Monday, October 1, 2012

Khadr: Back in the Great White North

Omar Khadr returned to Canada this past weekend to serve out the remainder of his sentence at Guantanamo Bay.   Unlike the "military commission" which gave Khadr no credit for time served on the eight year sentence he received for manslaughter, the "two for one" rule in effect in Canada at the time looks like it will be applied here which means he could be out of jail by next summer.    There is no excuse for what he did.   But the way he was treated violated most principles of international law.

Some Canadians have said that he should not be allowed to return here at all even if his sentence was served out in Cuba.    Also, says such people, his mother and sister should be kicked out of Canada for their radical views -- no the least of which included that Muslims who died on 9/11 deserved to die because their taxes supported what they (the mother and sister) consider the suppression of other Muslims in the Arab world.

Both arguments about exclusion and expulsion fall flat on their faces by law. First, Section 6 of the Charter which guarantees residency rights for Canadians and landed immigrants.   This right exists with very few exceptions, one being extradition (and even there one a sentence is served there would be a right of return).   And even if that constitutional right wasn't there I still wouldn't be so harsh as the anti-Khadr camp.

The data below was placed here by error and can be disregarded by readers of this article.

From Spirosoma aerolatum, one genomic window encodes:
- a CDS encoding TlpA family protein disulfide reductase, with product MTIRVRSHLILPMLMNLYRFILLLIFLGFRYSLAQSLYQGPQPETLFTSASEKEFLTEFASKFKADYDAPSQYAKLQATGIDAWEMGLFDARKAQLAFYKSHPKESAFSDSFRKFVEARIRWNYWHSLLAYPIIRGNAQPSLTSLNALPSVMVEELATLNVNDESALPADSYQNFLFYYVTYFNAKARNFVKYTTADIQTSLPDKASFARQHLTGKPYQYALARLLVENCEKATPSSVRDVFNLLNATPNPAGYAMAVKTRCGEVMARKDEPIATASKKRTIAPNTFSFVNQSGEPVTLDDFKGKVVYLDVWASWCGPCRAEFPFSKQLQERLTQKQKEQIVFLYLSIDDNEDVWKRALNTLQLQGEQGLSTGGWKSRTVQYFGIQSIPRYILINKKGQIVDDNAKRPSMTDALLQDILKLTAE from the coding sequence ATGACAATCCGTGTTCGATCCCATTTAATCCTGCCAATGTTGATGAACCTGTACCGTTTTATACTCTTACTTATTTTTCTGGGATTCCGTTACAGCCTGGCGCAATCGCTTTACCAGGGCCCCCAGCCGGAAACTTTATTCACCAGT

Second, the Section 2 rights of freedom of speech are near absolute but for the yelling fire principle.   There is a bit of a ring of truth to the West's support of dictatorships in the Middle East -- and now that there's a rapid move to democracy the push back should not come as much of a surprise.

Khadr should have been allowed to return to Canada much sooner than he was.  Three reasons.
  1. He was only 15 at the time, technically a child soldier which by itself is illegal under international law.
  2. While he did kill a US medic in the course of battle in Afghanistan, it's by no means clear whether the act was premeditated.
  3. The vast majority of offenders deserve a second chance.   It's not like Khadr is a pedophile.

I have to say that Khadr's return now is a bit of a surprise, given that PMS and Co seemed all too willing to let the guy rot.   What happened in the last few days, who knows.   But at least we can finally move on.

Well not quite -- even the now democratic but still very corrupt Afghanistan still refuses to recognize Israel's right to exist.   For both of these reasons, NATO's war looks like it was a mostly pointless exercise.   9/11 had to be responded to but the resulting reaction was overkill.   Khadr may never have been in the situation he got into if the war was limited to what absolutely needed to be done and no more.   That's as much a tragedy as what led to his arrest.

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